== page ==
NCBI ROFL: Why watching the Food Network could sabotage your diet.

By ncbi rofl | July 17, 2012 7:00 pm

Watching food-related television increases caloric intake in restrained eaters.

“While watching 30-min television (TV) programs that contained either food-related content or non-food-related content, participants were asked to eat two types of candy by explicitly being told that we were interested in how the TV program influenced their taste and therefore they needed to consume some of those candies. The results indicated that there was no overall difference in candy intake based on the TV content; however, the association was moderated by their restrained eating status. Restrained eaters ate more calories while watching a food-related TV program whereas unrestrained eaters were not influenced by the content of the TV program.”

Bonus excerpt from the materials and methods:
“After all of the participants were seated, they were instructed that they were going to watch two TV program segments of SpongeBob SquarePants that would take approximately 30 min. We chose SpongeBob SquarePants because it is one of most popular animated television programs in the U.S. and we consequently assumed that most students would pay attention to the content of the shows. Importantly, those two segments contained either food-related content or non-food-related content depending on the condition. Specifically, food-related segments included the episodes of Chocolate with Nuts in which SpongeBob, a main character, sold chocolate bars and Jellyfish Hunter in which he collected jelly from jellyfish. Non-food-related segments included the episodes of Snowball Effects in which SpongeBob had a snowball fights with his friend and Squirrel Jokes in which he took the stage as a comedian. Participants were also instructed that they were free to eat the candy while watching as they were going to complete a questionnaire that assessed their evaluations toward the candy. The TV programs were shown on a 150-in. screen in the lecture hall using an overhead projector.”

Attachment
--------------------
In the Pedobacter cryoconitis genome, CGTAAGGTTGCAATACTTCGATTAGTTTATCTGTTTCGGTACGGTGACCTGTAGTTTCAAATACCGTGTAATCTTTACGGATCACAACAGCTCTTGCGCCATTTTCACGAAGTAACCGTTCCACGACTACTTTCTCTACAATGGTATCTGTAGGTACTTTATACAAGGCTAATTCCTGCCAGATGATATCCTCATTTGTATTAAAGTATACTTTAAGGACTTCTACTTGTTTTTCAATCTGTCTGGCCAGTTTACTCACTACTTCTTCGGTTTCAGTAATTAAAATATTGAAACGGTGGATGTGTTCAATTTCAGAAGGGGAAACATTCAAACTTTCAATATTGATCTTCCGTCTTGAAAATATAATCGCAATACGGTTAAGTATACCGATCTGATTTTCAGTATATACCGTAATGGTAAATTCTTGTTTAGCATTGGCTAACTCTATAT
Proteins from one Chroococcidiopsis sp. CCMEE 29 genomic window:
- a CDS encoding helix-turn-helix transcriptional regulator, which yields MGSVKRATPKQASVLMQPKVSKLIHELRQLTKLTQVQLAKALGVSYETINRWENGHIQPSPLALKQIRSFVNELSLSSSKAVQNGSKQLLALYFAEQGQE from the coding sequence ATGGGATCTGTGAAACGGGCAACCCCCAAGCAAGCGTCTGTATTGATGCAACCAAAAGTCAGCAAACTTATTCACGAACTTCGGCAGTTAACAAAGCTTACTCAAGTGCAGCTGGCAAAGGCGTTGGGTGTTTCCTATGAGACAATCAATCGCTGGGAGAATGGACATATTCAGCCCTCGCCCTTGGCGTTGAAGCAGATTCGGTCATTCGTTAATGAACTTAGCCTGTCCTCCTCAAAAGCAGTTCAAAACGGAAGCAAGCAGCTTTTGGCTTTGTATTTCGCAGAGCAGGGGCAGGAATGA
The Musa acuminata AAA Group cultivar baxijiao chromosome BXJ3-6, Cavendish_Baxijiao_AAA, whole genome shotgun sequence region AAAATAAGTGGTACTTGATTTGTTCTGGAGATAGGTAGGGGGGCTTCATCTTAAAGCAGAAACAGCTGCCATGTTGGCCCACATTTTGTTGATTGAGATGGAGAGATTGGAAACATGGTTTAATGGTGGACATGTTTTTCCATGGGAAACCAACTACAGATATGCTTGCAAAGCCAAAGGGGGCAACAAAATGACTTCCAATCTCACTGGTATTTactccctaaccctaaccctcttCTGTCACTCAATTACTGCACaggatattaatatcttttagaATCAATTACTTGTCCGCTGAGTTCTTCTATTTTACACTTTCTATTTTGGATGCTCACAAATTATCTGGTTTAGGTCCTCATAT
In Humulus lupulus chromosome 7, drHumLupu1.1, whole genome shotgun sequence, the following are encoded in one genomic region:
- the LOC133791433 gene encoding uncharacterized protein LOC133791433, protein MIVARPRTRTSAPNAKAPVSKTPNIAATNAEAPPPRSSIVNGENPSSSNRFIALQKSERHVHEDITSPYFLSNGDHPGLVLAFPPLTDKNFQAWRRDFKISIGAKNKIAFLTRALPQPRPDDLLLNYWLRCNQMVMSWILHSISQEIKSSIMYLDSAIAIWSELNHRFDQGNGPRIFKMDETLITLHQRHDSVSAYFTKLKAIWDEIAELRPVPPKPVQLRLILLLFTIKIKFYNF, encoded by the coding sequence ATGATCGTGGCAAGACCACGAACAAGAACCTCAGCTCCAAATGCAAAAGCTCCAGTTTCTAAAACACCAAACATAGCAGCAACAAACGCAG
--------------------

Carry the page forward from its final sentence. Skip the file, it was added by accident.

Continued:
Photo: flickr/alex.lines

Related content:
Discoblog: NCBI ROFL: How scaring small children can help you lose weight.
Discoblog: NCBI ROFL: Viewing death on television increases the appeal of advertised products.
Discoblog: NCBI ROFL: “No sh*t, Sherlock”: weight loss edition.

NCBI ROFL. Real articles. Funny subjects.
Read our FAQ!

CATEGORIZED UNDER: duh, eat me, NCBI ROFL, told you so
NEW ON DISCOVER
OPEN
CITIZEN SCIENCE
ADVERTISEMENT

Discover's Newsletter

Sign up to get the latest science news delivered weekly right to your inbox!

Discoblog

Quirky, funny, and surprising science news from the edge of the known universe.

About ncbi rofl

NCBI ROFL is the brainchild of two Molecular and Cell Biology graduate students at UC Berkeley and features real research articles from the PubMed database (which is housed by the National Center for Biotechnology information, aka NCBI) that they find amusing (ROFL is a commonly-used internet acronym for "rolling on the floor, laughing"). Follow us on twitter: @ncbirofl

ADVERTISEMENT

See More

ADVERTISEMENT
Collapse bottom bar
+

Login to your Account

X
E-mail address:
Password:
Remember me
Forgot your password?
No problem. Click here to have it e-mailed to you.

Not Registered Yet?

Register now for FREE. Registration only takes a few minutes to complete. Register now »